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Story Archives: Wisner skyline gets $3 million face lift
|Wisner skyline gets $3 million face lift|
Within two weeks, an investment to the tune of about $3 million will play a major role in the restructuring of the Wisner skyline.
Wisner residents have watched for months as the skyline in their Highway 15 community took on the shapes of newer, larger and more shining grain storage bins. It's a reminder of changing times as technology and agriculture combine to replace the days when a cotton gin dominated the street scene—and street traffic—of just about every Highway 15 town from Natchez to Monroe.
The final addition—a new elevator—of a major overhaul of the old Wisner Elevator Company and Terral Farm Services location started this week and is expected to be complete before Father's Day.
It will be clearly visible, since the last thing going up is going up 129 feet.The Lansing Trade Group, a grain processing and merchandising firm headquartered in Kansas City, Kansas, is making the total investment with the last piece of the plant an new high-rise elevator shaft. According to Mathew Ray Babcock, manager and merchandising officer for the facility, the revisions are part of a growth plan began by the company over two years ago."It's a big investment, especially in tough economic times," said Babcock, "but it reflects a commitment to the belief that continued growth is coming in the parish."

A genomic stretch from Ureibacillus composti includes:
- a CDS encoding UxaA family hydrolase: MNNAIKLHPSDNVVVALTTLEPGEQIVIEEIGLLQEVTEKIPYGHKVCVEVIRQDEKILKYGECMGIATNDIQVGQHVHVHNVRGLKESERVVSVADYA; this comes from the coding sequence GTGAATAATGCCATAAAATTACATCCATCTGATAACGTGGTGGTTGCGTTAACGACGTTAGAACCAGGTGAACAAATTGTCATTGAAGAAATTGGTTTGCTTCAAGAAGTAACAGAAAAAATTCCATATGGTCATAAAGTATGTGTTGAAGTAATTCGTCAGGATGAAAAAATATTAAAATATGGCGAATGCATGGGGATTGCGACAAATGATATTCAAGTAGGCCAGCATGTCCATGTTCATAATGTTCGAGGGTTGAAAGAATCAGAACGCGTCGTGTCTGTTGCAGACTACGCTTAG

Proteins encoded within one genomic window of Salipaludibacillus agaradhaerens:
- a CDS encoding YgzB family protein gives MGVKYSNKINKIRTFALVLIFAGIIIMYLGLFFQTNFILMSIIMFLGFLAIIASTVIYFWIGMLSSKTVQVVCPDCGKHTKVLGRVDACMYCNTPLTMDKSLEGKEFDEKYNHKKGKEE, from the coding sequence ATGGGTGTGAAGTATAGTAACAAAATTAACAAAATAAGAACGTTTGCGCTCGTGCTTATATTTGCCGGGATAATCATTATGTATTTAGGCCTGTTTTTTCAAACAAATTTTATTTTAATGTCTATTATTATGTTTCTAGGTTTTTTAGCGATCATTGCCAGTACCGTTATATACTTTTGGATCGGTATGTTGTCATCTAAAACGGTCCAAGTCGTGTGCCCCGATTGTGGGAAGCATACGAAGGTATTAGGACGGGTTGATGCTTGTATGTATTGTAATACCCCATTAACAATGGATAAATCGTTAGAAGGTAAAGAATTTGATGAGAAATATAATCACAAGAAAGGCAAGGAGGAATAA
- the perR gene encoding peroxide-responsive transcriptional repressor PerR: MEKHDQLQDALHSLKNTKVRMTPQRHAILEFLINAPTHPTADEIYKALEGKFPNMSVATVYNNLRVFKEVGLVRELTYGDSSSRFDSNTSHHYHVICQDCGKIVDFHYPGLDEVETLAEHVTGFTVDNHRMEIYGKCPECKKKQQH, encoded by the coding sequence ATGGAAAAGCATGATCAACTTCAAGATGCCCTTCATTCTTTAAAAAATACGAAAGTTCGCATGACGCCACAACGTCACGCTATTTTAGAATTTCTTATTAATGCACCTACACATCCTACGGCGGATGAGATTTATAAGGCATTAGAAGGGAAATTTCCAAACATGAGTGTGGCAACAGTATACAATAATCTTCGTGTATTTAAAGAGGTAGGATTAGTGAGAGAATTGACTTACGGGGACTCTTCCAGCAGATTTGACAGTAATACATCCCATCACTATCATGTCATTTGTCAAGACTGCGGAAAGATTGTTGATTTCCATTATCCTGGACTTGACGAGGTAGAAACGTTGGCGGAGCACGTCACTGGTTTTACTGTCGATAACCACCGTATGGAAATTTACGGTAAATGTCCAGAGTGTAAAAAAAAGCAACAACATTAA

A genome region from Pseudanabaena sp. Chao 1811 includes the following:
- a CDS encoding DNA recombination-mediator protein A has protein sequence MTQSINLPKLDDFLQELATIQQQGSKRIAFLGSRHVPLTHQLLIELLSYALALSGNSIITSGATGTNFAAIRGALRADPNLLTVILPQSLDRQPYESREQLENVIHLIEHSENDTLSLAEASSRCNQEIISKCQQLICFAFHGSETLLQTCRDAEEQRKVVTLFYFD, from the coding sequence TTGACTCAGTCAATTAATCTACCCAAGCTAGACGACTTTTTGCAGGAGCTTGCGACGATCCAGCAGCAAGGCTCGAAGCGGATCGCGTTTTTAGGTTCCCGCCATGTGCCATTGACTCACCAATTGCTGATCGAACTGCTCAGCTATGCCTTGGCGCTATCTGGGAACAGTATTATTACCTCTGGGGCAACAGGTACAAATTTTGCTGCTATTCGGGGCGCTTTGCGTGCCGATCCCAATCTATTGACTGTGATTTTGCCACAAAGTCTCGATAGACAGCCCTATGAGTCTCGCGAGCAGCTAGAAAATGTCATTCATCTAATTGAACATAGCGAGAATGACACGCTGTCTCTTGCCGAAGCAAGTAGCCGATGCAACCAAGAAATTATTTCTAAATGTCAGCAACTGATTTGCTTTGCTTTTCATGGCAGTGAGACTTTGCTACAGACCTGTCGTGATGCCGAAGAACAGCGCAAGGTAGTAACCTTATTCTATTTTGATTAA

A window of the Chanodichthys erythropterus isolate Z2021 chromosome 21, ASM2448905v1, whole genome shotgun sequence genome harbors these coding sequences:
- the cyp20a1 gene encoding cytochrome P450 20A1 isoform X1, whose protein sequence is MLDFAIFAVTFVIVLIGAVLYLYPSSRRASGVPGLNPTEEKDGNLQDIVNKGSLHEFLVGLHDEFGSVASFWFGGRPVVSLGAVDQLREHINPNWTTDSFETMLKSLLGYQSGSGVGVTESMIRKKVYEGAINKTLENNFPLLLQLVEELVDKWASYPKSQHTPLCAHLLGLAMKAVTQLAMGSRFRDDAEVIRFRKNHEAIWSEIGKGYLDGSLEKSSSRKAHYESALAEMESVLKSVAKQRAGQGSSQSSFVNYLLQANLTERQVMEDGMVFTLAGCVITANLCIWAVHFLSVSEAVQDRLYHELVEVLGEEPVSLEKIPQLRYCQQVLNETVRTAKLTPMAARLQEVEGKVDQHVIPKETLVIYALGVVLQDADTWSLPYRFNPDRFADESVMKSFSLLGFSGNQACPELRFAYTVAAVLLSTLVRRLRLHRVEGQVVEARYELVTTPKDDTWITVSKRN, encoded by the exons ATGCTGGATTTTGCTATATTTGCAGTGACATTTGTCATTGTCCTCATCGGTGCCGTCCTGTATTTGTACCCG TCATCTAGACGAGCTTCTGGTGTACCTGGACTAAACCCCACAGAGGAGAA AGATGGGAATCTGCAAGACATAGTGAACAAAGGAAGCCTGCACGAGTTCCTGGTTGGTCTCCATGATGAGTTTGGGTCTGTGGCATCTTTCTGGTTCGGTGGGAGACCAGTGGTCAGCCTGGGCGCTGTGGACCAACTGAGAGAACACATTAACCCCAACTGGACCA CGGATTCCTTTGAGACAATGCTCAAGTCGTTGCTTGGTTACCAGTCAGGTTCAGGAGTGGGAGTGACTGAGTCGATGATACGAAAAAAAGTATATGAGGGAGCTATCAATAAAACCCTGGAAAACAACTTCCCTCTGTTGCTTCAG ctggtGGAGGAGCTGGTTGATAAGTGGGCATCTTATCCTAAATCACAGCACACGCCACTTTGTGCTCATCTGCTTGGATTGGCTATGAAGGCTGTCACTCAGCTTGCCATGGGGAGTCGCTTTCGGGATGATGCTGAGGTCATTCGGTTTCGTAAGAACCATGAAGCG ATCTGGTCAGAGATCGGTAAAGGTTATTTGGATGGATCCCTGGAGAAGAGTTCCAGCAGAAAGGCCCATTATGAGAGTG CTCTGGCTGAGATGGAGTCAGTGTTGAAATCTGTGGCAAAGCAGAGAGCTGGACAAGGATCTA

The end result is expected to be a modern grain system which unloads, drys and reloads for market transport faster than in the past.
An outdoor pod storage section has also been added.
When completed the new facility will have the ability to process 10,000 bushels per hour with a receiving pit that can accommodate two trucks at the same time. A drag system will move the grain towards elevators which will fill grain bins, including two with 5 1/2 million bushel storage capacity.
According to Babcock's description, the plant will theoretically be capable of having wet grain dry enough for shipment in the same amount of time it takes to unload the wet product.
"It will be as efficient as it can be," Babcock said. "Two sets of scales, a truck parking area and smoother traffic flow will make the process more safe for everyone, including the driving public."
Babcock estimates there will be off street parking for between 50-60 trucks during harvsest season and over 300 trucks-per-day will be processed.
The company is expected to hire 8-10 exta employees in the busy season.